As VMI looks to the future, I suggest that it embrace two graduates who can serve as models for every cadet, regardless of race or gender — George Catlett Marshall and Jonathan Daniels.
In addition to being graduates of the institute (where Marshall served as regimental commander and Daniels as valedictorian), both exemplified a key principle inculcated in every VMI alumnus — service above self.
Marshall went on to a career that would make him one of the most significant figures of the 20th century.
Serving as chief of staff of the Army during World War II, he bore the responsibility for organizing, training and deploying American troops throughout the globe. He was principal adviser to President Franklin D. Roosevelt in the prosecution of the war.
With the war’s end, he was appointed secretary of state, where he led the reconstruction of Europe and Japan through the Marshall Plan. After stepping down from the U.S. State Department, President Harry Truman tapped him to lead the Department of Defense. In 1953, he was awarded the Nobel Peace Prize — the only career soldier to receive that signal honor. Winston Churchill described him as “the architect of victory.”
Jonathan Myrick Daniels, VMI Class of 1961, was a civil rights activist who was murdered in 1965 by a special county deputy in Haynesville, Ala., while shielding a Black protester, 16-year-old Ruby Sales, from a shotgun blast.
Both were working to desegregate public spaces and to register Black voters following passage of the Voting Rights Act by Congress earlier in the year. The death of Daniels generated further support for the civil rights movement.
Daniels eventually was designated as a martyr in the Episcopal Church, along with the Rev. Martin Luther King Jr.
In 1997, VMI established the Jonathan Daniels Humanitarian Award to recognize individuals for extraordinary service to humanity.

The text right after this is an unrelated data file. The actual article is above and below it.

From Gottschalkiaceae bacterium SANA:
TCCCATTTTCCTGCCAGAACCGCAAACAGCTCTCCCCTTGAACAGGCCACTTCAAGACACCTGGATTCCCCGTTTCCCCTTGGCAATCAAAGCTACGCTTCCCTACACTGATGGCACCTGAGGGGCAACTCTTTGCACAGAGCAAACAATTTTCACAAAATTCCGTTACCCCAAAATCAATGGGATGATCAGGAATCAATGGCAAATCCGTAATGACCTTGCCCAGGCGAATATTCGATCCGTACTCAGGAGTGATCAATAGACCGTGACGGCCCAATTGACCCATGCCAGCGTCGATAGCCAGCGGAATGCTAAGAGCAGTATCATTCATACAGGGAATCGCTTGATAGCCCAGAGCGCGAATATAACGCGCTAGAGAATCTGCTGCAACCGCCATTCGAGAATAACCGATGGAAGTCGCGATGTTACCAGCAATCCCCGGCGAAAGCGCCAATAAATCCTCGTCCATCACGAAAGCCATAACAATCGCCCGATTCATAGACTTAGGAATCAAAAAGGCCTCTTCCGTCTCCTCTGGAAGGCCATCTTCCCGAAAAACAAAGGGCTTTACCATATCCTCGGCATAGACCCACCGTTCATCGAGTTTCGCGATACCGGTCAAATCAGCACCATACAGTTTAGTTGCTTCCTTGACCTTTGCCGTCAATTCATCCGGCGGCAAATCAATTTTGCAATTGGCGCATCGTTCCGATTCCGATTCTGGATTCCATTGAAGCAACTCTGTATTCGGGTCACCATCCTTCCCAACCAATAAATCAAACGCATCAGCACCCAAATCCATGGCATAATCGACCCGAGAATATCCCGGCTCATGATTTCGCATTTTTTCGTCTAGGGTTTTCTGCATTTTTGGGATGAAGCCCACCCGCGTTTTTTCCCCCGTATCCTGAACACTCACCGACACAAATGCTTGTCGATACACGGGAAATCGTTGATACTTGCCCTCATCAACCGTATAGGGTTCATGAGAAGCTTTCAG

The latest Daniels Award was bestowed on the late John Lewis, member of the U.S. House of Representatives from Georgia and civil rights activist. In addition, VMI created an arch into the barracks and adjoining courtyard in memory of Daniels.
VMI has much to be proud of. Proclaiming that “the measure of a college lies in the quality and performance of its graduates and their contributions to society,” the school’s record of alumni who have distinguished themselves in a wide variety of endeavors can be matched by few colleges its size.
Former Secretary of Defense and retired Marine Corps Gen. James Mattis addressed this in 2019 when he spoke to the corps: “I have had [VMI] graduates serve around me, above me, under me and there is a debt this country owes you that goes back many decades for a school that develops this sense of service before self, of putting others first.”
From now on, let the rings the cadets wear represent men and women who can be admired for what they did to best serve the United States of America and contributed to its greatness.
Charles F. Bryan Jr., Ph.D., is president and CEO emeritus of the Virginia Historical Society. Contact him at: firstname.lastname@example.org